A. (verte) wrote,

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On the way a miracle: water become bone.

I love the earthiness of Old English riddles, particularly after today's wonderful lecture. Can you guess what this might be?

Today I had my first Vagina Monologues rehearsal. There was no space booked, so we had to stand in an echoing corridor in the basement of the union, while John fixed his eagle eye on us and I hid my face in the worksheet and tried not to keep dropping my Northern accent. John is not a terribly good director, but fortunately my monologue, 'Flood', is so wonderful, with enough individual work I think I could really fly with it and make it more my own than anything I've done before.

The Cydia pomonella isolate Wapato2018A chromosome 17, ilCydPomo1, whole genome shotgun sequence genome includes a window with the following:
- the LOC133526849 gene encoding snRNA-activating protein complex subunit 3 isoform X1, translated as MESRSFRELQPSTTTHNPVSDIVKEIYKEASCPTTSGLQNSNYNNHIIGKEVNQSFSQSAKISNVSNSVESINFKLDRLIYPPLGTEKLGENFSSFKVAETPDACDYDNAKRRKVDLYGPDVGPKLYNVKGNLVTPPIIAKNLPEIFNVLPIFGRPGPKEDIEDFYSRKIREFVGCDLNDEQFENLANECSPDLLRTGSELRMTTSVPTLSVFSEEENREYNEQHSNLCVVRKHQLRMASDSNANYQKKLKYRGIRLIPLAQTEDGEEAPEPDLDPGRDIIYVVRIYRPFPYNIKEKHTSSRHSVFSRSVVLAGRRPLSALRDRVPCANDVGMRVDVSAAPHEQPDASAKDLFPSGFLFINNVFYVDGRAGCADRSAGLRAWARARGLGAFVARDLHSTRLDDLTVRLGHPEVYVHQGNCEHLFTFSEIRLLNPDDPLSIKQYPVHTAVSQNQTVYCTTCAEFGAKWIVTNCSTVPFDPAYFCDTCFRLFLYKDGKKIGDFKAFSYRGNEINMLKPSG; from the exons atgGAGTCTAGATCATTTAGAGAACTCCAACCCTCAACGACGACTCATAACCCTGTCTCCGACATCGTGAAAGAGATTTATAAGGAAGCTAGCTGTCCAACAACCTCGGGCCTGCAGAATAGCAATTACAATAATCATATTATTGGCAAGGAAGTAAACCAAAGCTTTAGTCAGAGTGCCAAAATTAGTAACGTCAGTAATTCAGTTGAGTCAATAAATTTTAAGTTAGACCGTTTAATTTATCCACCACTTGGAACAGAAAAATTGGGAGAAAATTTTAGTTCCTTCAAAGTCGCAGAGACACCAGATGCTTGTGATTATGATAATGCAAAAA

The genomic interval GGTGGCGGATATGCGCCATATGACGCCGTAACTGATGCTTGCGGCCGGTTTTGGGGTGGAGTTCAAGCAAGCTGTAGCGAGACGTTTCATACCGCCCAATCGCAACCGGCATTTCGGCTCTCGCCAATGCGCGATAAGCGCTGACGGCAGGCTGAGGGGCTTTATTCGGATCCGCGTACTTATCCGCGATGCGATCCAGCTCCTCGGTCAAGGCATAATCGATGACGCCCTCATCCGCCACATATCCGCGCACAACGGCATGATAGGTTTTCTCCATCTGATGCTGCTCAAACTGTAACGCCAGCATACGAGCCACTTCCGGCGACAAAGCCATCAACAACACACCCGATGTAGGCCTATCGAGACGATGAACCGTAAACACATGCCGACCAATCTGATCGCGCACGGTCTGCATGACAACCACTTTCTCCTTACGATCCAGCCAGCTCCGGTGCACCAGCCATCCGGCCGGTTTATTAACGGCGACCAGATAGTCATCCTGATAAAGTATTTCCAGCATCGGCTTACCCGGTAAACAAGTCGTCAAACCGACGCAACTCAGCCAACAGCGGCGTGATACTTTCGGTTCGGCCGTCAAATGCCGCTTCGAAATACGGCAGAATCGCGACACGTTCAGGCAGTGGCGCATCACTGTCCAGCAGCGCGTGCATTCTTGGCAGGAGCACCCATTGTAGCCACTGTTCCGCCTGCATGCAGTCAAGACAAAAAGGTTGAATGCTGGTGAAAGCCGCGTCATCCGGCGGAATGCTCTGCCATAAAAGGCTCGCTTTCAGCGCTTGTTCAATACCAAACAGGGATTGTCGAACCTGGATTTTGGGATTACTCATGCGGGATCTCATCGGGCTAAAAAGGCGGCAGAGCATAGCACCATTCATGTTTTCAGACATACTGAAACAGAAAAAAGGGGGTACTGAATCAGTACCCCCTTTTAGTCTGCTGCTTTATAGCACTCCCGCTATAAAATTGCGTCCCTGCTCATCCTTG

Appropriate to this theme, the rivers in Yorkshire are flooding. Walking daily along the tow path I've been measuring, in my minds-eye, how the water has slowly risen up the. It will never touch us, but I like to watch it swell nearer the galoshes of the fishermen, as they sit illegally on the ledge.

The floods were worse in York when I visited yesterday. beeswing took some wonderful photographs of the river, including one of me in front of it, and has given me permission to post it. I much prefer looking at pictures on journals taken by others; natural, imperfect, momentary. The deliberation it's possible to take over digicam self-portraits does not suit my journal. Many of you, of course, will have seen it already.

Flood [Middle English flod, from the Old English]
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